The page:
While this may seem unduly harsh on Veiel, his film does have its merits, if not surprises. But they have more to do with Ensslin's boyfriend, Bernward Vesper, rather than Ensslin herself. I'd even go so far as to call Veiel's film more a film about Vesper than about Ensslin. But that may be because ever since her death she's dominated the German media by varying degrees whilst Vesper virtually disappeared into oblivion, which is why Veiel's film amounts to a rediscovery of Vesper and his work, notably Die Reise (The Journey). He certainly was a fascinating character. Fascinating, because he defies easy labelling. Unlike Ensslin's, Vesper's father, Will, was an admirer of Hitler, a heritage which Bernward Vesper struggled with for the remainder of his short life. While watching Veiel's film, I couldn't quite shed the impression that Veiel himself seems to have become increasingly engrossed by this torn and tormented figure, which may explain why - to me at least - the focus in If Not Us, Who seems to shift from Ensslin to Vesper as the story unfolds. Certainly, his is the more intriguing story, but not only because Vesper has almost completely disappeared from the radar screen of German history. More interesting, however, is the fact that due to his family background, Vesper's biography isn't as straight forward as Ensslin's. Although needless to say, he condemned the crimes of Hitler and Nazi Germany just like Ensslin, passing judgement on his father and his generation didn't come as easy to Vesper as it did to Ensslin. Nor did he he believe in violence as a means to fight society.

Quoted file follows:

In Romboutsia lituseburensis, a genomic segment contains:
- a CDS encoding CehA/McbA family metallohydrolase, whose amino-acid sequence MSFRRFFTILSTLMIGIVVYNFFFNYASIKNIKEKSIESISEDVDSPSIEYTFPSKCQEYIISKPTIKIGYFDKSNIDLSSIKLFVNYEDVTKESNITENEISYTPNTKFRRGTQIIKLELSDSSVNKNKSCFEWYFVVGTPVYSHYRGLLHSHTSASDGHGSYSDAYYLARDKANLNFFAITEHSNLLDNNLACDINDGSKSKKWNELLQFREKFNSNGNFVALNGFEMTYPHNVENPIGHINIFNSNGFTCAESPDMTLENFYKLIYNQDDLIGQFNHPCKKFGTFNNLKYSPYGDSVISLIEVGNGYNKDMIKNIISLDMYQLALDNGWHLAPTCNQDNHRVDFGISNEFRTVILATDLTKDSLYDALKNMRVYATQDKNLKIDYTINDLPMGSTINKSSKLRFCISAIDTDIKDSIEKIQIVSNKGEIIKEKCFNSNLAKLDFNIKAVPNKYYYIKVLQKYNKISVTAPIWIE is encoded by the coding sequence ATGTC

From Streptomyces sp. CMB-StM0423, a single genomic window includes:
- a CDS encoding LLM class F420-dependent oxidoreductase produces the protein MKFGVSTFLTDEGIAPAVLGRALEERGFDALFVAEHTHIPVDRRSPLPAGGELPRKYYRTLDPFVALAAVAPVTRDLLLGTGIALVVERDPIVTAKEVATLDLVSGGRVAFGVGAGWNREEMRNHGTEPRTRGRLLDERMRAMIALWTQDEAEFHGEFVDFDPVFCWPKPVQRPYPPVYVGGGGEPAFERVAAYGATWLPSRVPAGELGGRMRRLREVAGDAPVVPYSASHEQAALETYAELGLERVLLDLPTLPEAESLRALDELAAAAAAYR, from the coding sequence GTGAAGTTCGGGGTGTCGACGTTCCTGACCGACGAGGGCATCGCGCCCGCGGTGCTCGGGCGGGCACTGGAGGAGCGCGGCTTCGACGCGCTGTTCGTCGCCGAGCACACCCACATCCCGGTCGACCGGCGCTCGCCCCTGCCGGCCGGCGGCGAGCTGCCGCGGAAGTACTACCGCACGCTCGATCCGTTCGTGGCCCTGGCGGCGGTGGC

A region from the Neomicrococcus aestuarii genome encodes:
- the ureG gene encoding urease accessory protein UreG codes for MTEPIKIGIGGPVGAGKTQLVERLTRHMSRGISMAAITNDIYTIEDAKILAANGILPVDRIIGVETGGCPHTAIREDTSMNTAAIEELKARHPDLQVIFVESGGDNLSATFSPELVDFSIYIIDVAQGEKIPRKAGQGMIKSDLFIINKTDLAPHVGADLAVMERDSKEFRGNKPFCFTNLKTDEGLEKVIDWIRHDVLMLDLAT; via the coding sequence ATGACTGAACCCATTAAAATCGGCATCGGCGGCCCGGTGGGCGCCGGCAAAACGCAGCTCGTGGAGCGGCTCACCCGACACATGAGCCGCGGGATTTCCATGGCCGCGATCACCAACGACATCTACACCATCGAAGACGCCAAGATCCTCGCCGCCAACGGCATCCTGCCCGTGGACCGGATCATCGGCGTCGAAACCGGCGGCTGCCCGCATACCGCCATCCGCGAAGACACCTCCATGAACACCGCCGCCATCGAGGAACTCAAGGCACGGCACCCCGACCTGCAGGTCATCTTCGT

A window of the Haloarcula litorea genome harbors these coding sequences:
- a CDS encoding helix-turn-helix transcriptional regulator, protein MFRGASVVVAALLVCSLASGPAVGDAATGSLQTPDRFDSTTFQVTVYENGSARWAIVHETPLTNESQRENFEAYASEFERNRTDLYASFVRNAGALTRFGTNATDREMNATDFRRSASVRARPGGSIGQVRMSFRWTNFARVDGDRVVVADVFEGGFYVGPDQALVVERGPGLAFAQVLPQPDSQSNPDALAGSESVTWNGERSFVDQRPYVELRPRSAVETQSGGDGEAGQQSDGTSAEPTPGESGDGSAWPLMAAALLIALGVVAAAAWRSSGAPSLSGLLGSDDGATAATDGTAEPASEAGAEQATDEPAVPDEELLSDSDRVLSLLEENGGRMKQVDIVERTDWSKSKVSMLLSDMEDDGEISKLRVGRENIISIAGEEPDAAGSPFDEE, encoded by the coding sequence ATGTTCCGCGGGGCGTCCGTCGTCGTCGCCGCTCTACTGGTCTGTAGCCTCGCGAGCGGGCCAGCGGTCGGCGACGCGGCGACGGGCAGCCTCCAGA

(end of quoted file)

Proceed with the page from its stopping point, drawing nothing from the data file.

It is this, this grey zone in which Vesper moved which makes him a remarkable, fascinating, figure and uncovering it is the true achievement of Veiel's film.